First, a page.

Isosceles Right Triangle Spiral

Like the previous right triangle spiral (1.2), this spiral is based on a sequence of right triangles. This spiral, however, involves only isosceles right triangles. The numbers involved are very interesting, as students will discover when they do the worksheet that accompanies this activity. It is, again, a sequence of square roots that is involved.

This project can also be turned into a "reviewee" (small review sheet which folds up). The student should write definitions, postulates, and/or theorems in the triangles of the spiral. (Writing the theorems will provide excellent review in itself.) Then the student should score and fold on the line of each hypotenuse so that it folds up, somewhat like a fan, and will fit neatly in a shirt pocket. The student can review the information when waiting in the lunch line, passing the time while waiting for a ride home, or at other convenient moments.

Here are the steps in the construction:

Step 1: Construct an isosceles right triangle (ABC).

Step 2: Construct a second isosceles right triangle (ABD) on the hypotenuse of the original triangle, using the hypotenuse (AB) of the original triangle as the length of both legs of the new triangle.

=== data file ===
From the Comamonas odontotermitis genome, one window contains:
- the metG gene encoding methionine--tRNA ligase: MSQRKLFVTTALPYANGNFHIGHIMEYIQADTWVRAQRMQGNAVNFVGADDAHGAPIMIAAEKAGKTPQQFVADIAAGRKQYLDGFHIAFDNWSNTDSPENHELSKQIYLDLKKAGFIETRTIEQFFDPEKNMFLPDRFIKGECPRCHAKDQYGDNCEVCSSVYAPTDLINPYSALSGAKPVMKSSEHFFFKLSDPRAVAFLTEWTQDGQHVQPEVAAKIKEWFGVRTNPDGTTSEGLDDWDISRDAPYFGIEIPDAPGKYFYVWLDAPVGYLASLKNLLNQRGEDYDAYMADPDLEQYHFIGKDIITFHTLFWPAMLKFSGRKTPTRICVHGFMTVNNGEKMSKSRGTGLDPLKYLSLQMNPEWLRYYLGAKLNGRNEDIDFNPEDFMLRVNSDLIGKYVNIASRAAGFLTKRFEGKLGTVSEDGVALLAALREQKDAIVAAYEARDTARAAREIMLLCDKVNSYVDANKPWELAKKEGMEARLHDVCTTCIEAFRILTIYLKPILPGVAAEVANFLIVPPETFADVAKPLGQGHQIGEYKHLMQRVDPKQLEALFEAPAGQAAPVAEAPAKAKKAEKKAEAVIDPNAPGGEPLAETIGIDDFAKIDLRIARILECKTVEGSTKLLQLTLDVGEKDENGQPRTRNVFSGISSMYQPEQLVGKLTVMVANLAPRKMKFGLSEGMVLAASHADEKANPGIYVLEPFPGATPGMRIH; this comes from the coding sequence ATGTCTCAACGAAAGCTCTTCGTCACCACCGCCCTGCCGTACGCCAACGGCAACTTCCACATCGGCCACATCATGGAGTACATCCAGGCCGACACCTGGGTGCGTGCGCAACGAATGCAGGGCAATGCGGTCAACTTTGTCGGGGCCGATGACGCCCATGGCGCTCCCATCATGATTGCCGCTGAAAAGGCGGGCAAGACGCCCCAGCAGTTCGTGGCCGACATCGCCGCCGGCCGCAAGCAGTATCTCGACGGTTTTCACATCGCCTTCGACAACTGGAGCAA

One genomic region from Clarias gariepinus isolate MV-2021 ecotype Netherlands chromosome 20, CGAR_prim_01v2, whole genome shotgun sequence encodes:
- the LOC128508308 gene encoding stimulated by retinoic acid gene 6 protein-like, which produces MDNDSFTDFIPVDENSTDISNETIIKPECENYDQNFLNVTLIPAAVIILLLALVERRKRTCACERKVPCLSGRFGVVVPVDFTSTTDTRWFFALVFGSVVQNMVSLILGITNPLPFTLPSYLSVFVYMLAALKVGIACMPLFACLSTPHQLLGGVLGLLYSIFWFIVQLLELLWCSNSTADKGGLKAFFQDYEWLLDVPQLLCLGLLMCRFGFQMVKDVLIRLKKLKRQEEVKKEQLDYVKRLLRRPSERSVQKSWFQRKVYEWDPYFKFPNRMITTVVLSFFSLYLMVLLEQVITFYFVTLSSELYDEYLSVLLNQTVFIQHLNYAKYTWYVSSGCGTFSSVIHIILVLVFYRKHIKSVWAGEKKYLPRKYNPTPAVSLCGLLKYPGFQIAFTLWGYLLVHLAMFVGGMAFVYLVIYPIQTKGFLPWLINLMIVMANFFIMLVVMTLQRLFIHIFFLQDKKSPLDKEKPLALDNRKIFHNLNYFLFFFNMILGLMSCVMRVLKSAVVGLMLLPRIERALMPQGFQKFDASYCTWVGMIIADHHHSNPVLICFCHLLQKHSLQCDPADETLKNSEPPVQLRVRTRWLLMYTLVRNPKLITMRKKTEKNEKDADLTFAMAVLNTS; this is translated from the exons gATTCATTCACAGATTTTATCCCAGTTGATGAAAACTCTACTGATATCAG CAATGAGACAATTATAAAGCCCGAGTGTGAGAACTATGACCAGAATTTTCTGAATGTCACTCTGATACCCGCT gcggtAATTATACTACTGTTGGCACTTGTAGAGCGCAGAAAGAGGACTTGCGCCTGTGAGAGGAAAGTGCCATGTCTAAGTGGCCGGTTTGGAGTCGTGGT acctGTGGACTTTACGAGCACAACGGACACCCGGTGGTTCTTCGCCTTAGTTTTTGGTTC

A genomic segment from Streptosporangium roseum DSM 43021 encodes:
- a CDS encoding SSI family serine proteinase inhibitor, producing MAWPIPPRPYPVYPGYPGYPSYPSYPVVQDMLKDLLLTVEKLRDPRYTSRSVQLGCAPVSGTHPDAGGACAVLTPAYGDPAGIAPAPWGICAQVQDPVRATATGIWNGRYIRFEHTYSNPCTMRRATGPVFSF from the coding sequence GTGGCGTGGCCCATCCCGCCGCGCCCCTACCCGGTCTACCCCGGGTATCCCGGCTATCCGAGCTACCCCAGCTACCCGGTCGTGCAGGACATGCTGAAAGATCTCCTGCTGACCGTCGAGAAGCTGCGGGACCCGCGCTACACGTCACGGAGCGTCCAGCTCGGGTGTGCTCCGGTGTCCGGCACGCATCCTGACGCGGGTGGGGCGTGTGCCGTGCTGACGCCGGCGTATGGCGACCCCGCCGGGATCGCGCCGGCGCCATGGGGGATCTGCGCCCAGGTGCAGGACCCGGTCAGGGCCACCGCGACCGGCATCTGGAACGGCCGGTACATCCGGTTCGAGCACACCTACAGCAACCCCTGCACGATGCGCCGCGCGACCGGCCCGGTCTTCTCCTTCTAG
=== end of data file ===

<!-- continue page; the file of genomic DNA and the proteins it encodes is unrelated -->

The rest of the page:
Step 3: Constuct a new isosceles right triangle (BDE) on the hypotenuse of the original triangle, using the hypotenuse (BD) of the second triangle as the length of both legs of the new triangle.

Step 4: Constuct a new isosceles right triangle (BEF) on the hypotenuse of the original triangle, using the hypotenuse (BE) of the third triangle as the length of both legs of the new triangle.

Step 5: Constuct a new isosceles right triangle (BFG) on the hypotenuse of the original triangle, using the hypotenuse (BF) of the second triangle as the length of both legs of the new triangle.

Step 6 and 7: Continue this process to create your design:

Cut the figure out using scissors or an exacto knife, then score and fold in opposite directions on each consecutive hypotenuse to form a fold-up "toy".

You can write theorems on the triangles as shown above, and use your folded- up isosceles right triangle "toy" as a review sheet. And/or you could also color it any way you like. The example below shows it in solid colors, but students might like to try other methods of their own, or draw colored pictures within the triangles.

"The essence of mathematics is not to make simple things complicated, but to make complicated things simple." S. Gudder